Wits University Is The First African Partner On The IBM Q Network

Researchers at Wits will investigate the use of quantum computing and machine learning in the fields of cosmology and molecular biology with a specific focus on HIV drug discovery.

IBM
IBM. JHVEPhoto / Shutterstock.com

IBM today announced the University of the Witwatersrand (Wits University) as the first African partner on the IBM Q Network.

Wits University will also be the gateway for academics across South Africa and to the 15 universities who are part of the African Research Universities Alliance (ARUA).

Quantum computing promises to be able to solve certain problems – such as chemical simulations and types of optimization – that will forever be beyond the practical reach of classical machines. IBM first made quantum computers available to the public in May 2016 through its IBM Q Experience quantum cloud service and has doubled the power of its quantum computers annually since 2017.

“This is the latest outcome of the joint partnership between IBM Research and Wits, which started in 2016 when IBM opened its second lab in Africa in Wits University’s Tshimologong Digital Innovation Precinct in Johannesburg,” said Professor Zeblon Vilakazi, Wits Deputy Vice-Chancellor: Research and Postgraduate Affairs.

“To expand the IBM Q Network to include Wits will drive innovation in frontier-technologies and benefit African-based researchers, academics and students who now have access to decades of quantum computing capabilities at the click of a button.”

IBM established the IBM Q Network, a community of Fortune 500 companies, startups, academic institutions and research labs working with IBM to advance quantum computing and explore practical applications for business and science.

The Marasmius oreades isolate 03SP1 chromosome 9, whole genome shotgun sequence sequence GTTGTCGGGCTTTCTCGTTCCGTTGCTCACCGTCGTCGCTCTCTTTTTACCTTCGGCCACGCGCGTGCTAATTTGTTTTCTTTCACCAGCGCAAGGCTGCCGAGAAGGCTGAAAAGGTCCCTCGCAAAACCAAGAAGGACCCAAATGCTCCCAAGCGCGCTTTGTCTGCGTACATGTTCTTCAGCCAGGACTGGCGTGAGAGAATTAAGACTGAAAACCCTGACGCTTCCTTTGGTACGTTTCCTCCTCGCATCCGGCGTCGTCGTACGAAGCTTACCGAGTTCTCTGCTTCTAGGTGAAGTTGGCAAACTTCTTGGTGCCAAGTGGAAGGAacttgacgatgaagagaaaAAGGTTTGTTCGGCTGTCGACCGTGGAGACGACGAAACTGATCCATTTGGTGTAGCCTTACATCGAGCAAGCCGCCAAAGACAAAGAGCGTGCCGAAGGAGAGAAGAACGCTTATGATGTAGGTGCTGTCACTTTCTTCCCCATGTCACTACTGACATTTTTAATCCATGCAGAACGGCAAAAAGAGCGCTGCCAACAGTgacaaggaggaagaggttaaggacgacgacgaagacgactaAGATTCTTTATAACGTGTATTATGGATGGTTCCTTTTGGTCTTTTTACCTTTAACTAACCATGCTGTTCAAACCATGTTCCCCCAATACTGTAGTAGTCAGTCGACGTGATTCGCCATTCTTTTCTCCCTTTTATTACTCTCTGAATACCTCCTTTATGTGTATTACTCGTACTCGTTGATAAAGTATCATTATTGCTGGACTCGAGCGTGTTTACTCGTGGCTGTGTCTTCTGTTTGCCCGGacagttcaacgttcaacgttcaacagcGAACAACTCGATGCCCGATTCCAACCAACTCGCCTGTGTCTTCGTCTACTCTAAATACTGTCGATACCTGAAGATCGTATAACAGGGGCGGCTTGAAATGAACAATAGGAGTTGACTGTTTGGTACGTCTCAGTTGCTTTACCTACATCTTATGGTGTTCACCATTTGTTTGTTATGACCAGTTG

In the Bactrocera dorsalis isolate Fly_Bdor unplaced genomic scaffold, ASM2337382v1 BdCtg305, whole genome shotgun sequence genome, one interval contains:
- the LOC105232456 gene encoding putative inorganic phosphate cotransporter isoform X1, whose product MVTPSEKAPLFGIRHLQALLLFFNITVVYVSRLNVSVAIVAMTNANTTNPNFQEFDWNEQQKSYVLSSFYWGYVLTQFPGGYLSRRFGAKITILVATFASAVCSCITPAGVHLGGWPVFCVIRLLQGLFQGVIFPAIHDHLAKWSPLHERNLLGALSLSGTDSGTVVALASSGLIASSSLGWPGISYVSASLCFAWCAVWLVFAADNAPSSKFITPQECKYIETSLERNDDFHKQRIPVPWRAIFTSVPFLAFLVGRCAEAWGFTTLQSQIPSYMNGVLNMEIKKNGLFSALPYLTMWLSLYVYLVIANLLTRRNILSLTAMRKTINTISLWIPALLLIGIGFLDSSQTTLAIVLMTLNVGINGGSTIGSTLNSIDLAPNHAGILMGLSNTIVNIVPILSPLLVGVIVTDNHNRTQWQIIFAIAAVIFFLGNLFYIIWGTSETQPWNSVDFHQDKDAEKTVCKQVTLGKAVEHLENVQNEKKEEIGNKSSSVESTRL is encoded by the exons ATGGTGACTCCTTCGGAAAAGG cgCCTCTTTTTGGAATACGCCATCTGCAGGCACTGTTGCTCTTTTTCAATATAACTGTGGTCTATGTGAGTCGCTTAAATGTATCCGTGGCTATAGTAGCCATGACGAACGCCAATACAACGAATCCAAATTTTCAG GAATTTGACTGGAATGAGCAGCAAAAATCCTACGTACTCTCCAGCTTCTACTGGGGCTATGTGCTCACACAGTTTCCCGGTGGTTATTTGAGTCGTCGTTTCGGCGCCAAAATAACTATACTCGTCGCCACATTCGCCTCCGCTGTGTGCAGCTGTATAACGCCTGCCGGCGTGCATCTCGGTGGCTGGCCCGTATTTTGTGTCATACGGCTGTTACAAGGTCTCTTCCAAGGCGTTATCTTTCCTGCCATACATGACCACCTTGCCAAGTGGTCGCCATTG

IBM Q Network
IBM Q Network

Researchers at Wits will investigate the use of quantum computing and machine learning in the fields of cosmology and molecular biology with a specific focus on HIV drug discovery.

The teams will also jointly study quantum teleportation, a field pioneered by IBM Fellow Charles Bennett.

“For Africa to remain competitive for the coming decades we must get the next generation of students quantum ready,” said Dr. Solomon Assefa, Vice President, Emerging Market Solutions and Director, IBM Research – Africa.

IBM’s recently unveiled IBM Q System One, is the world’s first integrated universal approximate quantum computing system designed for scientific and commercial use.

IBM’s most advanced universal quantum computing systems available through the IBM Q Experience platform.

More than 10 million experiments have run on the IBM Q Experience and users have published over 160 third-party research papers. Also, developers can work with  Qiskit, a full-stack, open-source quantum software development kit, to create and run quantum computing programs.

To further increase skills development, IBM Q is hosting an invite-only Qiskit Camp in South Africa this December for 200 quantum researchers and computer scientists where they will learn in an immersive environment and receive hands-on training.

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